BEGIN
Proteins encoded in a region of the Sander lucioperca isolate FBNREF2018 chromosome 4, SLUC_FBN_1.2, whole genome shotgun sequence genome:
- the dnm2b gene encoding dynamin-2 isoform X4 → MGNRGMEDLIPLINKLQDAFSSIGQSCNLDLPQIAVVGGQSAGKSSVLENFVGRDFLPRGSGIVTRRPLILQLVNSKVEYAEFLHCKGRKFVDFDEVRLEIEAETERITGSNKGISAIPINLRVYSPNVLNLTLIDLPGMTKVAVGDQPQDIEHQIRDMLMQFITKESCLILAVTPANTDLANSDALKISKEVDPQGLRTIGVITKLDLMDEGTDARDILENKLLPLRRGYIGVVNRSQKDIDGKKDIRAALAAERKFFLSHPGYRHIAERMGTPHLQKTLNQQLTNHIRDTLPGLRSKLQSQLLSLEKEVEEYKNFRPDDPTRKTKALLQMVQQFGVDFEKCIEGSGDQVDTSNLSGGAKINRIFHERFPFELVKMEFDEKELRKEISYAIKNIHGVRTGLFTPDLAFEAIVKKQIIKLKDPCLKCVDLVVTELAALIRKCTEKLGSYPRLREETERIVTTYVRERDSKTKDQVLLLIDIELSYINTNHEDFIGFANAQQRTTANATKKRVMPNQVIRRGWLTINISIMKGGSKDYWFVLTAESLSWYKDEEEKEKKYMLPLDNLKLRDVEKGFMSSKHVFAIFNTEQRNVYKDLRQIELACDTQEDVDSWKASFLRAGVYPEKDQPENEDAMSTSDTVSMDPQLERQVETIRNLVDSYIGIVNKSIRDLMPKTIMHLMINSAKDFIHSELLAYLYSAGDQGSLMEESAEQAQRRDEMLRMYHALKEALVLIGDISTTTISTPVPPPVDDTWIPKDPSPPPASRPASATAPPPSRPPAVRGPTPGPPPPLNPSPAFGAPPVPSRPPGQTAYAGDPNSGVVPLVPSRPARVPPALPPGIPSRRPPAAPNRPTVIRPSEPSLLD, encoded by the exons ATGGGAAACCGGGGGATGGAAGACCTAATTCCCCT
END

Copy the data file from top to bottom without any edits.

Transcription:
Proteins encoded in a region of the Sander lucioperca isolate FBNREF2018 chromosome 4, SLUC_FBN_1.2, whole genome shotgun sequence genome:
- the dnm2b gene encoding dynamin-2 isoform X4 → MGNRGMEDLIPLINKLQDAFSSIGQSCNLDLPQIAVVGGQSAGKSSVLENFVGRDFLPRGSGIVTRRPLILQLVNSKVEYAEFLHCKGRKFVDFDEVRLEIEAETERITGSNKGISAIPINLRVYSPNVLNLTLIDLPGMTKVAVGDQPQDIEHQIRDMLMQFITKESCLILAVTPANTDLANSDALKISKEVDPQGLRTIGVITKLDLMDEGTDARDILENKLLPLRRGYIGVVNRSQKDIDGKKDIRAALAAERKFFLSHPGYRHIAERMGTPHLQKTLNQQLTNHIRDTLPGLRSKLQSQLLSLEKEVEEYKNFRPDDPTRKTKALLQMVQQFGVDFEKCIEGSGDQVDTSNLSGGAKINRIFHERFPFELVKMEFDEKELRKEISYAIKNIHGVRTGLFTPDLAFEAIVKKQIIKLKDPCLKCVDLVVTELAALIRKCTEKLGSYPRLREETERIVTTYVRERDSKTKDQVLLLIDIELSYINTNHEDFIGFANAQQRTTANATKKRVMPNQVIRRGWLTINISIMKGGSKDYWFVLTAESLSWYKDEEEKEKKYMLPLDNLKLRDVEKGFMSSKHVFAIFNTEQRNVYKDLRQIELACDTQEDVDSWKASFLRAGVYPEKDQPENEDAMSTSDTVSMDPQLERQVETIRNLVDSYIGIVNKSIRDLMPKTIMHLMINSAKDFIHSELLAYLYSAGDQGSLMEESAEQAQRRDEMLRMYHALKEALVLIGDISTTTISTPVPPPVDDTWIPKDPSPPPASRPASATAPPPSRPPAVRGPTPGPPPPLNPSPAFGAPPVPSRPPGQTAYAGDPNSGVVPLVPSRPARVPPALPPGIPSRRPPAAPNRPTVIRPSEPSLLD, encoded by the exons ATGGGAAACCGGGGGATGGAAGACCTAATTCCCCT